AT-KABUL: The UN Secretary-General’s Special Representative for Afghanistan, Nicholas Haysom, said that continued uncertainty about the electoral calendar would contribute to challenges to the legitimacy of both the National Unity Government (NUG) and the Parliament, which has long overstepped its term of office.
While briefing the UN Security Council he said, “An increasingly vocal opposition, drawing on the dissatisfaction promoted by the economic and security downturn, but otherwise divided in its aspirations, appears to be coalescing around a common demand for the new government arrangement.”
Moreover, he said that slow progress in advancing electoral reforms and setting an election calendar is one indicator of the need for great political cohesion, a need for an appreciation by a fragmented political class of their shared destiny. “On 13th June, the Wolesi Jirga voted against the draft Structure Law, necessitating further review and discussions,” he said, asserting, “The 17th June, the latest date as per constitutional requirements to announce the electoral calendar for the promised elections on the 15th October, has come and gone, and there still appears to be no agreement on the way forward.”
He added that progress on the economy and improving security is imperative so that Afghans have confidence in their government.
On the security front, the envoy said that, there has been a deliberate response by the Afghan security forces to the lessons learned from the dynamics and developments of last year, with the battlefield in many areas in a state of flux, with gains and reversals but with neither side effecting clear dominance.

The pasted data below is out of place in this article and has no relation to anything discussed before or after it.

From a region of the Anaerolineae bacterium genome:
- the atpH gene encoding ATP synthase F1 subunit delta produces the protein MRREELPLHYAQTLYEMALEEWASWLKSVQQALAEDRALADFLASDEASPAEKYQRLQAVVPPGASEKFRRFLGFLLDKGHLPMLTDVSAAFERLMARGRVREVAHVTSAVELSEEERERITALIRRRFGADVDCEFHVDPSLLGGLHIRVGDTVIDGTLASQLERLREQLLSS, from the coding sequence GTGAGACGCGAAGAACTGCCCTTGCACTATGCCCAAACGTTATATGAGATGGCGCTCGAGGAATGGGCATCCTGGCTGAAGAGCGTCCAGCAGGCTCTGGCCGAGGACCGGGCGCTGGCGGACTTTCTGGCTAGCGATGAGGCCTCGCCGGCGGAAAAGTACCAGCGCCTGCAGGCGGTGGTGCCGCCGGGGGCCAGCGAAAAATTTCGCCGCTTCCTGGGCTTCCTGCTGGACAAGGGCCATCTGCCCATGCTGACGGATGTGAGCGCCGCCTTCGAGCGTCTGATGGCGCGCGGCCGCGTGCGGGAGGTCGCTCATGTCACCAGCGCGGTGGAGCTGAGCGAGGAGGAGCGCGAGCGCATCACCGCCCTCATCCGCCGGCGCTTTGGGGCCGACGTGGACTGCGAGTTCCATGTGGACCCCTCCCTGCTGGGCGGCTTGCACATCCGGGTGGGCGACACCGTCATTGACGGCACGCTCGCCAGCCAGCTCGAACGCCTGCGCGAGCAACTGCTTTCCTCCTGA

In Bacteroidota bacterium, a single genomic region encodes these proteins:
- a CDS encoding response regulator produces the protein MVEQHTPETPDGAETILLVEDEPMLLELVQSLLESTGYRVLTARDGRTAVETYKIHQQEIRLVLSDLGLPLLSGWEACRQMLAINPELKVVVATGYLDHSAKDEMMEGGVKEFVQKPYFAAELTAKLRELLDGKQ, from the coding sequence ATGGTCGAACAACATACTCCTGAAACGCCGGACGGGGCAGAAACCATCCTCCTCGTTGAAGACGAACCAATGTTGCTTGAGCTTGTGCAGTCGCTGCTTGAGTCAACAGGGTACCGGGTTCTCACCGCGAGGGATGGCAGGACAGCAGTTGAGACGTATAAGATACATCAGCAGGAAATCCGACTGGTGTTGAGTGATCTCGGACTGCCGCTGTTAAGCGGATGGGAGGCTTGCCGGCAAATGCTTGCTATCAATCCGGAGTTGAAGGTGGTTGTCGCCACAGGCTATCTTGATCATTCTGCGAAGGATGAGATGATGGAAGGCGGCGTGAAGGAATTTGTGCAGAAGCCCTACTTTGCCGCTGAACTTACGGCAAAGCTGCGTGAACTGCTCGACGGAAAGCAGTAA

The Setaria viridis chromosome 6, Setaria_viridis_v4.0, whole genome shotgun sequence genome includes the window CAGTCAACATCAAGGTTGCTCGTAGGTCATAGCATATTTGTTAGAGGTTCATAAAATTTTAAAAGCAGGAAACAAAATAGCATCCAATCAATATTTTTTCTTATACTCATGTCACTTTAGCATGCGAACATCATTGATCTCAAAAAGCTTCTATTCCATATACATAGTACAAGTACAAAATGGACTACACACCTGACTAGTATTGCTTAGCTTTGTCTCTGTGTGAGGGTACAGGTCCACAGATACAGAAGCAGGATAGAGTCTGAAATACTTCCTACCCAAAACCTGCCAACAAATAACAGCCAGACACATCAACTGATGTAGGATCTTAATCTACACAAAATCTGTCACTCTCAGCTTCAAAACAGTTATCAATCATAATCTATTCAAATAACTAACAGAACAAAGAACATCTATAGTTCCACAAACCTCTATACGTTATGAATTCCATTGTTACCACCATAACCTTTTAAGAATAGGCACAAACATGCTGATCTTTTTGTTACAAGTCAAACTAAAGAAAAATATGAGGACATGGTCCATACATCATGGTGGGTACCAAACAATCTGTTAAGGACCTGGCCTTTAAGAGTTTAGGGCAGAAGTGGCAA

“The security forces continue to face serious challenges, including in addressing questions of morale, leadership, attrition and logistics,” said Haysom, who is also head of the UN Assistance Mission in Afghanistan. “For now, though, they are holding their ground.”
Haysom said he remains concerned about the impact that the high level of violence is having on the civilian population.
“There has been no let-up during Ramadan, during which period there have been some reports of disturbing brutality, including attacks on worshippers,” he said. “I am especially concerned about the trend of targeted attacks on civilians working in the judicial sector, and on journalists.”
The UN envoy noted there is a risk that the conflict may enter a new phase that could see retaliatory acts of vengeance and an escalating spiral of violence.
On the economic front, he noted there has been progress in revenue collection and in developing thoughtful medium-term plans for reform. The UN envoy praised the establishment by President Ghani of the High Council of Governance, Justice and Anti-Corruption, among other initiatives, as a positive step toward demonstrating results in the everyday lives of Afghans.
Regarding the establishment of a viable peace process, with the failure so far of the Quadrilateral Coordination Group (QCG) to midwife such a process, and the recent death of Taliban leader Akhtar Mohammad Mansour, the UN envoy said such a process “seems unlikely” in the short term.
“We believe, however, that there are elements within the Taliban movement who are questioning whether they can win militarily, at least in the short term, and wonder whether a purely military goal is desirable,” he said, stressing that peace is not a luxury, but a necessity, without which Afghanistan is not sustainable.
“I am disappointed that there has been not yet any traction on peace efforts, but remain optimistic that such a process will eventually emerge,” he said.
Looking forward, UNAMA’s chief said that Afghans could meet the challenges that confront them: “It is possible for Afghanistan not only to survive in 2016, but to grow stronger as a result.”